It's like every step through these topics fills me with deep doubts, and I come out nearly convinced that it's actually going to be impossible to "really know" the truth to any of these things with our current primitive technologies and methodologies.

Sigh...oh well.


The fossil record is inherently imperfect (only a very small fraction of organisms become fossilized, and an even smaller fraction discovered before destruction) and contains gaps not necessarily caused by extinction, particularly when the number of individuals in a taxon is very low.

edit on 10-12-2013 by muzzleflash because: (no reason given)



posted on Dec, 10 2013 @ 07:09 AM
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The fossil record is incomplete because the conditions the create a fossil are very specific and don't occur a lot. In reality, if you follow the human evolution, for example, since the past 7 million years, you'll notice that you only get 1 or 2 examples of pre homo sapiens species every million of years or so. An incomplete fossil record doesn't mean that evolution needs to be closely followed, it just means that we don't have every argument available (and it's not expected that we do so).



posted on Dec, 10 2013 @ 07:27 AM
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reply to post by AliceBleachWhite
 


Not to mention, part of what makes Evolution work is the randomness of the traits. As animals mutate over generations, these mutations are completely random. Some are beneficial, but most aren't. However, in a location that had plenty of life and post-extinction event is now barren, the beneficial traits that rise to prominence the second time can be completely different than the ones that were there pre-extinction event. And even if those same traits end up in prominence again, the evolutionary path that the animal took to get there could be completely different (again thanks to randomness). Therefore would look completely different.



posted on Dec, 10 2013 @ 07:47 AM
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reply to post by SLAYER69
 


Very interesting idea - and rational speculations. Just to clarify - Are you saying that the "seeds of life" (DNA?) are distributed throughout the universe and occasionally 'take hold' on Earth, depending on the environment? Also, these 'seeds' lead to different forms of life, some of which may dominate depending on the environment? And the differences in the 'seeds' and planet's environment explain the diversity in lifeforms that dominated during our planet's different periods?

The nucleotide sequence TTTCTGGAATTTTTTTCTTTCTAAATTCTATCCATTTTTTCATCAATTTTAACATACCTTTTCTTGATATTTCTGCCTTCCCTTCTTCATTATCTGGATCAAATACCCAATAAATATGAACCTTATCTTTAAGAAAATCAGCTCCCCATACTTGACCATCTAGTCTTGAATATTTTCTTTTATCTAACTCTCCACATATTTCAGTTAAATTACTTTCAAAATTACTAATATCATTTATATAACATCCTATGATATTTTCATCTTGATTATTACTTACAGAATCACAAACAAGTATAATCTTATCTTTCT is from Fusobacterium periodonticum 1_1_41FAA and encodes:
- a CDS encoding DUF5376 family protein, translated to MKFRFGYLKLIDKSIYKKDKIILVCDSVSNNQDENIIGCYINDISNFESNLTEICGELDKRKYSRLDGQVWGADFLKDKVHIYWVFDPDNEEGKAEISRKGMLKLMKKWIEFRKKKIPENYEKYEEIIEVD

Thanks again.



posted on Dec, 10 2013 @ 07:53 AM
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reply to post by peter vlar
 


...Would a species like Velociraptor have evolved into the dominant life form on Earth? it's massive brain, ability to hunt in backs and vocalize/communicate puts it on par with some early members of the hominid family while being infinitely more deadly than any modern humans. it's a lot to think about and not as far out there as say the pig-chimp hypothesis for example.


I can see it. In fact, was thinking that just before I read your paragraph about it. lol



posted on Dec, 10 2013 @ 08:04 AM
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reply to post by SLAYER69
 


Have you heard of the Urantia Book? It's a book about God, the Universe and our place in it. It is written from the perspective of the spiritual world. It is a very enlightening book on many levels, one being the origin of life on our planet. This book is universal in scope in how it describes the workings of creation. It tells us that there are Trillions of inhabited planets. It's called the Urantia Book because they say Urantia is the name of our planet.

Below are some links to chapters relevant to this topic. I would be happy to explain if you have any specific questions.

Life Carriers: (www.urantia.org...)
Life establishment on Urantia: (www.urantia.org...)
The first human family: (www.urantia.org...)
The evolutionary races of color: (www.urantia.org...)



posted on Dec, 10 2013 @ 08:09 AM
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reply to post by soficrow
 


Exactly, now the randomness is a given considering the environmental of the system at the time but could the newer organisms not only adapt and grow but also in the process rewrite *so to speak* those life forms already present and in the process increase the speed of evolution/selection advancement towards some and lead to extinction of others simultaneously?



posted on Dec, 10 2013 @ 08:10 AM
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reply to post by SLAYER69
 


What a great thread idea Slayer. Frankly, scientifically speaking, it is all a bit above me! That said, though, i will give it a crack!


Early life on Earth was thought to be a result of DNA coming together, then the theory was put back a bit and RNA was identified as crucial. Then there is this from January 2012.....

Before DNA, before RNA

It therefore appears that the chemical mix is crucial to the types of enzymes that then lead to the development of life. Therefore, i would guess that unless the chemical composition of Earth (at the surface) is significantly altered, there wouldn't be a wild new type of life created per say, it would instead be an evolutionary off shoot of other life forms.

Confused myself now!